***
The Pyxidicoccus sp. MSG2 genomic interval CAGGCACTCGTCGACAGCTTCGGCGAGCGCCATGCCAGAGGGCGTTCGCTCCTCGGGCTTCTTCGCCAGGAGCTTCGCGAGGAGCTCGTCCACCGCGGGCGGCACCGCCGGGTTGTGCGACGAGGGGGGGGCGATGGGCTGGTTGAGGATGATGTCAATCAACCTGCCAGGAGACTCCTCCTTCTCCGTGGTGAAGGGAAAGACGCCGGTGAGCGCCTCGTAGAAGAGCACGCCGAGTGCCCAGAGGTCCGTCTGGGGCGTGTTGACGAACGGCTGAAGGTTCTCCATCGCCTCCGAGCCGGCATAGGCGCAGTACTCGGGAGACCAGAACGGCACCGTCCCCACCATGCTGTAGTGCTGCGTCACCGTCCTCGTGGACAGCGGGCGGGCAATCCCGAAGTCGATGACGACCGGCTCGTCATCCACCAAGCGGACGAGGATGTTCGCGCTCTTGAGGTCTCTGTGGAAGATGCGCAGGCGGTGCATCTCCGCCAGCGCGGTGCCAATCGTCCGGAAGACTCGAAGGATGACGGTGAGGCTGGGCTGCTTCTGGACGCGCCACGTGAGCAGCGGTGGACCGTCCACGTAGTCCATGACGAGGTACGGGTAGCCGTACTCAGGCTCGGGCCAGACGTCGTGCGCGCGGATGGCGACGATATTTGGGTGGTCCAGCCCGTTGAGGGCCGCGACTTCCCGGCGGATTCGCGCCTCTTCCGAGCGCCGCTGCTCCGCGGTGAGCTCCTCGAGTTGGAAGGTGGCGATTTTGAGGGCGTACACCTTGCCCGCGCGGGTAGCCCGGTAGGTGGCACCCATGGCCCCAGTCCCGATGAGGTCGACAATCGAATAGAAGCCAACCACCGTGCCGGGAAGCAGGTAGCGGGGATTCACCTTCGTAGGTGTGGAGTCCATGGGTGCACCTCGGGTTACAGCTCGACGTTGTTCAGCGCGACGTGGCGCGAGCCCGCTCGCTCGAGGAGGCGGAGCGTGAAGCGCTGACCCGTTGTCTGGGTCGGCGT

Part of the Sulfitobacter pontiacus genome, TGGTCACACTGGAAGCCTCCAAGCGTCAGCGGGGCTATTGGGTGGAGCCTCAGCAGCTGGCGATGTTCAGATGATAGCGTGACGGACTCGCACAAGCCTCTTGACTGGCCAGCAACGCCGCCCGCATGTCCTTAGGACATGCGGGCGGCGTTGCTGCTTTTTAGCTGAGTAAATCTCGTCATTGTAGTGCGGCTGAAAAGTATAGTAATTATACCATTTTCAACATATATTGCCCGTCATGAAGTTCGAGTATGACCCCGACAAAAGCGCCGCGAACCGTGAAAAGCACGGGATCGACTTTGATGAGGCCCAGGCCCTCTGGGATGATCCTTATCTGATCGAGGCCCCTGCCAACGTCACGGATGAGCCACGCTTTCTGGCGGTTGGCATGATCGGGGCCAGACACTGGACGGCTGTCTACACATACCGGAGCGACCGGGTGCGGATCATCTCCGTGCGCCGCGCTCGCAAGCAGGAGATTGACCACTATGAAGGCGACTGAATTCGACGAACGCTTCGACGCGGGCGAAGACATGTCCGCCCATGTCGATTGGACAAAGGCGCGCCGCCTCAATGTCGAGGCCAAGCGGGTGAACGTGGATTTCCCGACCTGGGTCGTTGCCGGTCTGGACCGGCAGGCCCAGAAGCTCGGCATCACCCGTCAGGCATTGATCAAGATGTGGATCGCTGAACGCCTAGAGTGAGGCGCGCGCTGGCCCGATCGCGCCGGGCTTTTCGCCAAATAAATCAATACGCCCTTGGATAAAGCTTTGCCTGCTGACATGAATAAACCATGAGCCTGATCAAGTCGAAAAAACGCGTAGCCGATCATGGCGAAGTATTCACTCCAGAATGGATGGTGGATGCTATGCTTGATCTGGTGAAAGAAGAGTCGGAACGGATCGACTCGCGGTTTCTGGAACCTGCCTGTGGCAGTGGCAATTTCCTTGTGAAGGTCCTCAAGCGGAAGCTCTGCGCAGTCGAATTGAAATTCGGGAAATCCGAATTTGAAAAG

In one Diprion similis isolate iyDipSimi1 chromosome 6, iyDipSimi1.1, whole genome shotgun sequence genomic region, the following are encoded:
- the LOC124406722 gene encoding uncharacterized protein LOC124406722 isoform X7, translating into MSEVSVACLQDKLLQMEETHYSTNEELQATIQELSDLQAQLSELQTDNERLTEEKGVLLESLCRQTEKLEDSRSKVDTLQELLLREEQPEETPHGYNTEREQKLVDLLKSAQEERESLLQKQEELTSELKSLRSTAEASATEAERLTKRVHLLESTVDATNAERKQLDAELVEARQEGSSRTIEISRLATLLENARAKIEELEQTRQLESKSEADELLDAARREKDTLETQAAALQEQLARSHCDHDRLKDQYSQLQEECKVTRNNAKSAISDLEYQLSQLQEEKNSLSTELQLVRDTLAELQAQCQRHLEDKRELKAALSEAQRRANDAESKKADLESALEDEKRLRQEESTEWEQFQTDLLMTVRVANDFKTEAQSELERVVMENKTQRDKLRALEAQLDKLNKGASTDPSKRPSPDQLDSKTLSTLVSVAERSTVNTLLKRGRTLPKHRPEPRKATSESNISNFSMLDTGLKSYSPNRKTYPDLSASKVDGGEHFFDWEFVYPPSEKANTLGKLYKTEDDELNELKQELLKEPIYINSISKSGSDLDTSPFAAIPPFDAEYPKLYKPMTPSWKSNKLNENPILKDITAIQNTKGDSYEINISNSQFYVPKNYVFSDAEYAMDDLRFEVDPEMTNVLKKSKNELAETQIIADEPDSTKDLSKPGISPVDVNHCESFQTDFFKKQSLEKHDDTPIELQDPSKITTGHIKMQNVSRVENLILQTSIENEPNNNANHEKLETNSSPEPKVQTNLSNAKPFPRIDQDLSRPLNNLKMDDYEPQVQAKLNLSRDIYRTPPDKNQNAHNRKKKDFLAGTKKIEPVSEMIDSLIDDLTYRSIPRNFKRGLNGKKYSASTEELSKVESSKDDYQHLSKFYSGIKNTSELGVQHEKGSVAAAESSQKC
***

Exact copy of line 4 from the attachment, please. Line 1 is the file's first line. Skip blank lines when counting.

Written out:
- the LOC124406722 gene encoding uncharacterized protein LOC124406722 isoform X7, translating into MSEVSVACLQDKLLQMEETHYSTNEELQATIQELSDLQAQLSELQTDNERLTEEKGVLLESLCRQTEKLEDSRSKVDTLQELLLREEQPEETPHGYNTEREQKLVDLLKSAQEERESLLQKQEELTSELKSLRSTAEASATEAERLTKRVHLLESTVDATNAERKQLDAELVEARQEGSSRTIEISRLATLLENARAKIEELEQTRQLESKSEADELLDAARREKDTLETQAAALQEQLARSHCDHDRLKDQYSQLQEECKVTRNNAKSAISDLEYQLSQLQEEKNSLSTELQLVRDTLAELQAQCQRHLEDKRELKAALSEAQRRANDAESKKADLESALEDEKRLRQEESTEWEQFQTDLLMTVRVANDFKTEAQSELERVVMENKTQRDKLRALEAQLDKLNKGASTDPSKRPSPDQLDSKTLSTLVSVAERSTVNTLLKRGRTLPKHRPEPRKATSESNISNFSMLDTGLKSYSPNRKTYPDLSASKVDGGEHFFDWEFVYPPSEKANTLGKLYKTEDDELNELKQELLKEPIYINSISKSGSDLDTSPFAAIPPFDAEYPKLYKPMTPSWKSNKLNENPILKDITAIQNTKGDSYEINISNSQFYVPKNYVFSDAEYAMDDLRFEVDPEMTNVLKKSKNELAETQIIADEPDSTKDLSKPGISPVDVNHCESFQTDFFKKQSLEKHDDTPIELQDPSKITTGHIKMQNVSRVENLILQTSIENEPNNNANHEKLETNSSPEPKVQTNLSNAKPFPRIDQDLSRPLNNLKMDDYEPQVQAKLNLSRDIYRTPPDKNQNAHNRKKKDFLAGTKKIEPVSEMIDSLIDDLTYRSIPRNFKRGLNGKKYSASTEELSKVESSKDDYQHLSKFYSGIKNTSELGVQHEKGSVAAAESSQKC